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Waders flying with folded legs – which species, when, where and why?

Lindström, Åke LU and Alerstam, Thomas LU (2020) In Wader Study 127(2). p.1-8
Abstract

Waders normally fly with their legs stretched out under the tail, with their feet pointing backwards. Whereas there are a few published records of waders flying with their legs folded forward (like a passerine), with legs and feet tucked in under the belly feathers, the causes and consequences of waders flying with folded legs are poorly understood. Through searching the literature, asking ornithologists in person and through public calls, and from searching photos on the internet, we retrieved 90 records of 17 different species where one or more individuals flew with folded legs. It was most common in Spotted Redshank Tringa erythropus (in up to 10% of all birds) and Common Redshank T. totanus, but was also observed in short-legged... (More)

Waders normally fly with their legs stretched out under the tail, with their feet pointing backwards. Whereas there are a few published records of waders flying with their legs folded forward (like a passerine), with legs and feet tucked in under the belly feathers, the causes and consequences of waders flying with folded legs are poorly understood. Through searching the literature, asking ornithologists in person and through public calls, and from searching photos on the internet, we retrieved 90 records of 17 different species where one or more individuals flew with folded legs. It was most common in Spotted Redshank Tringa erythropus (in up to 10% of all birds) and Common Redshank T. totanus, but was also observed in short-legged species such as Dunlin Calidris alpina and Common Ringed Plover Charadrius hiaticula. The behaviour was recorded in most months of the year, in different age classes, in single birds as well as in flocks, at different ambient temperatures, and in both migratory flights and local move-ments. Whereas reducing heat loss at low temperatures is a likely, but not omnipo-tent, explanation for waders flying with folded legs, aerodynamics and leg muscle fatigue may also affect how waders keep their legs in flight.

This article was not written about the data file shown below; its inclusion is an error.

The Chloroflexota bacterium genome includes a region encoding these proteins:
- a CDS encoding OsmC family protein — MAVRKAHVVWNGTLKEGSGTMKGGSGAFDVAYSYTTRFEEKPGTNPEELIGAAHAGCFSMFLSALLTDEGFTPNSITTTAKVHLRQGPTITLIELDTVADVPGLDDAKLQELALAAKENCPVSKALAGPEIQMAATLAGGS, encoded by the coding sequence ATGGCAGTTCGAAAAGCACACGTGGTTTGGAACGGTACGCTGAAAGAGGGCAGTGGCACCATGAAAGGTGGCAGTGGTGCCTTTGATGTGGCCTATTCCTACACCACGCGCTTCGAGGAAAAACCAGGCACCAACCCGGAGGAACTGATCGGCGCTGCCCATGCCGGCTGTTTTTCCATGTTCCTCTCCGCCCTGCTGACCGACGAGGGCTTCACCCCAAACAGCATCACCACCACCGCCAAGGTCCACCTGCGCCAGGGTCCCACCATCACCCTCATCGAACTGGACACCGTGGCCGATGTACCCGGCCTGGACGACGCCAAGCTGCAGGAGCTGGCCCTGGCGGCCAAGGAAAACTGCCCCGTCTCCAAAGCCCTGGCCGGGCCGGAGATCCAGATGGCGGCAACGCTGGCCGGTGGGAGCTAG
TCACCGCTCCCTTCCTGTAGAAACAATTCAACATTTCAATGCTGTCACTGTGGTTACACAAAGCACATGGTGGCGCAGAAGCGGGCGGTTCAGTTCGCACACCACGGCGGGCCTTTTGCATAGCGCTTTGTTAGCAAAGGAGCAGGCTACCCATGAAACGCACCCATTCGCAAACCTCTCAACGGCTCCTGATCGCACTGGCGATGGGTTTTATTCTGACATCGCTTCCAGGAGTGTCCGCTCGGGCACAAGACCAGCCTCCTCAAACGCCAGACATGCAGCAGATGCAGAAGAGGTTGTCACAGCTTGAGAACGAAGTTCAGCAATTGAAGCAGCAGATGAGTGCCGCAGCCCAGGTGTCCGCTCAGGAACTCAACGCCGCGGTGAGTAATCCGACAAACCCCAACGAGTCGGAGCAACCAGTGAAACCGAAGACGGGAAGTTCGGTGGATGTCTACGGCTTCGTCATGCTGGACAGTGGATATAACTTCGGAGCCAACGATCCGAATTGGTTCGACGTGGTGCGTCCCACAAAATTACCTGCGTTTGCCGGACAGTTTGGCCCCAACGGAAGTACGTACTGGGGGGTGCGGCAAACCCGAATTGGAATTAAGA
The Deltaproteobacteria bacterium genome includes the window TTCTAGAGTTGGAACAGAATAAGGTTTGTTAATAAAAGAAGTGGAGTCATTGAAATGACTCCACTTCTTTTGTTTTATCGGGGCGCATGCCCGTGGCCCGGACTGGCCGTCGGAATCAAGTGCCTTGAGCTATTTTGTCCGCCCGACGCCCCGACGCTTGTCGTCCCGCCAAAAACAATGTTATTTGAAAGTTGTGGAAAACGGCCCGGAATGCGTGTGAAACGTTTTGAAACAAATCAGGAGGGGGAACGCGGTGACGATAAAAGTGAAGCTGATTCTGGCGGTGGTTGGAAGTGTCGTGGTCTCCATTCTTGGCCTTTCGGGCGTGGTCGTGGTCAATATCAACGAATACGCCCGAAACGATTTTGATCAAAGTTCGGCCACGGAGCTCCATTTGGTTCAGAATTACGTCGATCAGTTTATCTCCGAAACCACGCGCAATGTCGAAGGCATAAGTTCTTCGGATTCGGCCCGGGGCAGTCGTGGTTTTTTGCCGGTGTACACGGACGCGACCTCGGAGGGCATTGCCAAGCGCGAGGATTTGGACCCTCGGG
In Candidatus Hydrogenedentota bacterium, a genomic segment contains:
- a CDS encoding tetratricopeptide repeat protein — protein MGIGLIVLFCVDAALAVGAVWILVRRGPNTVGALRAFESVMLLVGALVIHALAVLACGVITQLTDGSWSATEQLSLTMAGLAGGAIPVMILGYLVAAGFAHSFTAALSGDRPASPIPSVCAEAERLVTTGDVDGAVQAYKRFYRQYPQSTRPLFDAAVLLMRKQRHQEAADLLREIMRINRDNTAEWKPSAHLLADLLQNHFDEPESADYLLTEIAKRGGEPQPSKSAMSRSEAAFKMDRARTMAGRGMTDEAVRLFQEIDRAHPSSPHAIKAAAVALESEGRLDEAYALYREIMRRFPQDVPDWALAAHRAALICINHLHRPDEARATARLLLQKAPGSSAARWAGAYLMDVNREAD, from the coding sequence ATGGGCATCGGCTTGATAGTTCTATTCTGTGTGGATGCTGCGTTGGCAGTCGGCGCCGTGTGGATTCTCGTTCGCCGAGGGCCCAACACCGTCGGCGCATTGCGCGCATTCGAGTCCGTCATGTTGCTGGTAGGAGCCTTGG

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author
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organization
publishing date
type
Contribution to journal
publication status
published
subject
keywords
Aerodynamics, Bird flight, Leg muscles, Leg posture, Shorebirds, Temperature regulation
in
Wader Study
volume
127
issue
2
pages
8 pages
publisher
International Wader Study Group
external identifiers
  • scopus:85088276520
ISSN
2058-8410
DOI
10.18194/ws.00187
language
English
LU publication?
yes
id
bb95fba3-9b50-4c3d-8817-cd3af81b4f9b
date added to LUP
2021-01-08 15:36:10
date last changed
2021-04-16 09:02:33
@article{bb95fba3-9b50-4c3d-8817-cd3af81b4f9b,
  abstract     = {<p>Waders normally fly with their legs stretched out under the tail, with their feet pointing backwards. Whereas there are a few published records of waders flying with their legs folded forward (like a passerine), with legs and feet tucked in under the belly feathers, the causes and consequences of waders flying with folded legs are poorly understood. Through searching the literature, asking ornithologists in person and through public calls, and from searching photos on the internet, we retrieved 90 records of 17 different species where one or more individuals flew with folded legs. It was most common in Spotted Redshank Tringa erythropus (in up to 10% of all birds) and Common Redshank T. totanus, but was also observed in short-legged species such as Dunlin Calidris alpina and Common Ringed Plover Charadrius hiaticula. The behaviour was recorded in most months of the year, in different age classes, in single birds as well as in flocks, at different ambient temperatures, and in both migratory flights and local move-ments. Whereas reducing heat loss at low temperatures is a likely, but not omnipo-tent, explanation for waders flying with folded legs, aerodynamics and leg muscle fatigue may also affect how waders keep their legs in flight.</p>},
  author       = {Lindström, Åke and Alerstam, Thomas},
  issn         = {2058-8410},
  language     = {eng},
  number       = {2},
  pages        = {1--8},
  publisher    = {International Wader Study Group},
  series       = {Wader Study},
  title        = {Waders flying with folded legs – which species, when, where and why?},
  url          = {http://dx.doi.org/10.18194/ws.00187},
  doi          = {10.18194/ws.00187},
  volume       = {127},
  year         = {2020},
}